Slowing Down the Form

Discussion in 'Tai chi' started by Botta Dritta, Jan 6, 2019.

  1. Botta Dritta

    Botta Dritta Valued Member

    It's been a about a week now now that I've been trying to do my Chen style 19 form every morning as part of a (probably misguided) attempt at being healthier. Remarkably I remember it well, and I have more than enough copious notes scribbled down that I can flick through to correct my most egregious flaws.

    However one thing (appart from my brick like relaxaed shoulders) is definitely off. The 19 form takes just under/over 4 minutes to complete and I am between 1 min - 30 seconds faster than the pace. I've timed myself and after a week of trying to slow down I still find myself being too fast, staring incredulously at the timer. It feels as If I'm racing through the last portion of the form.

    Here for Reference is the form I'm talking about:

    Any ideas or suggestions. Has anyone else found this after starting again to do a form regulary. It need not be be specific to Chen 19. Any suggestions/cheats gratefully accepted.
  2. ned

    ned Valued Member

    I'm interested why you think the form should take around 4 mins, in the clip Chen Xiaowang actually takes close to around 3min 20 .
    Imho it is better to concentrate on smoothness of form and whole body movement as one, than timing ( unless you are preparing for a competition where there are guidelines ). If you think you are moving too fast I would concentrate on your breathing, so it is co-ordinated with your movements (this is something you should be taught as you learn the form) which will help regulate your form, also later with fajin and interplay between 'soft' and 'hard' expression found in many chen forms ( Lao jia, Pao chui ).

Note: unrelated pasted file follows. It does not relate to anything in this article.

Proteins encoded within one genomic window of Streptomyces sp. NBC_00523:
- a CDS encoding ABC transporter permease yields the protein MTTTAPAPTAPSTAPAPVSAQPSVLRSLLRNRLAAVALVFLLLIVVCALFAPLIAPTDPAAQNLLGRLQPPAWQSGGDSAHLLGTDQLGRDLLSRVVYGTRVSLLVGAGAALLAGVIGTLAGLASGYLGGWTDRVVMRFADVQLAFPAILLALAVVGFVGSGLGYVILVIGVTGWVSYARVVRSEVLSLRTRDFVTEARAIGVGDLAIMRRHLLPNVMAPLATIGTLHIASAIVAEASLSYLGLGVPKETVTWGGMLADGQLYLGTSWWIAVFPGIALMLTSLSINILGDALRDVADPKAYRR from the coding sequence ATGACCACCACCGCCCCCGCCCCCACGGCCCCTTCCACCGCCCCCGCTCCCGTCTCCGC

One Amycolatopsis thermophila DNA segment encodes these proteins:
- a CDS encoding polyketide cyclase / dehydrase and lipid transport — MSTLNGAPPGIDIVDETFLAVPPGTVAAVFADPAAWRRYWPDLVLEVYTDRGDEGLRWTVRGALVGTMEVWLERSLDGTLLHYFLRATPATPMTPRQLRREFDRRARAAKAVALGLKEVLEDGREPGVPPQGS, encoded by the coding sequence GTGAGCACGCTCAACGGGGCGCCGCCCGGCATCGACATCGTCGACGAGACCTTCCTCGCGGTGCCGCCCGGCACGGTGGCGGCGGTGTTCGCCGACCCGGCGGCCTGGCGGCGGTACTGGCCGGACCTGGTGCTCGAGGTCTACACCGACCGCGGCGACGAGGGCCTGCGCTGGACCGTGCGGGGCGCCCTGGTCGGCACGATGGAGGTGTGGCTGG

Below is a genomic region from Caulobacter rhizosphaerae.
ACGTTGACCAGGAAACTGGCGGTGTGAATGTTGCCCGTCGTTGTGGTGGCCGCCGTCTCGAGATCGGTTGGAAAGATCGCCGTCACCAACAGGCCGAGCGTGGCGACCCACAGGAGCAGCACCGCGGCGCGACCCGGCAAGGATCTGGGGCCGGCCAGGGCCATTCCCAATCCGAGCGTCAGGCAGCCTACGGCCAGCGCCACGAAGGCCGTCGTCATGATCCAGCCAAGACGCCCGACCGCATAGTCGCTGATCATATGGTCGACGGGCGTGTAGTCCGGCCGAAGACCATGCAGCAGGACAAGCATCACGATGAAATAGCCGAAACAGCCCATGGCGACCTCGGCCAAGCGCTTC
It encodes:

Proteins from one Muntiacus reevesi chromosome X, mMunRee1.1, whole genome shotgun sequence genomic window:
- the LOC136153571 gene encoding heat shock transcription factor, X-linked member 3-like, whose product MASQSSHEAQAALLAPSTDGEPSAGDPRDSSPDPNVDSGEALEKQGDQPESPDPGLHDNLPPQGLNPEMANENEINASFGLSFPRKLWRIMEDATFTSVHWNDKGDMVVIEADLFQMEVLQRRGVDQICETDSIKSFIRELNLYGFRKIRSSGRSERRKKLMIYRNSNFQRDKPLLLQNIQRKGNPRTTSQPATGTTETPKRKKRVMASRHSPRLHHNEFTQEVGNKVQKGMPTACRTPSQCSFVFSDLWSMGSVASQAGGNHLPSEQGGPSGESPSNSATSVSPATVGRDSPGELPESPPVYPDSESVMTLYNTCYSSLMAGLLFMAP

3. Dan Bian

    Dan Bian Neither Dan, nor Brian

    It's easier to remember the sequence if you do it a bit faster, so it could be that; because you're refreshing your memory of it, you're playing it faster than usual to ingrain the pattern.

    As you stop having to think about the sequence of movements, start to bring the mind back to aspects like regulating the breathing, moving from the center, softening the core, and directing intention. All of these things will help slow your form down.
    Then, once you can do all of these things conyinuously without thinking, you'll start to speed up again :)
  4. aaradia

    aaradia Choy Li Fut and Yang Tai Chi Chuan Student Moderator Supporter

    I would have to echo what ned said. That video is shorter, yet the person in it is going at a pretty slow pace. Do you really want to go slower than that video?

    I dunno, my instructor's and Sifu have told me you can do TCC too slowly.
  5. cloudz

    cloudz Valued Member

    what are you doing before the form ?
    if the answer is nothing, then maybe you could try some preparation like wuji meditation.

    In some forms like Yang style there is a specific Wuji posture right at the start of the form. This could serve to calm you down and put you in a conducive mind - body state.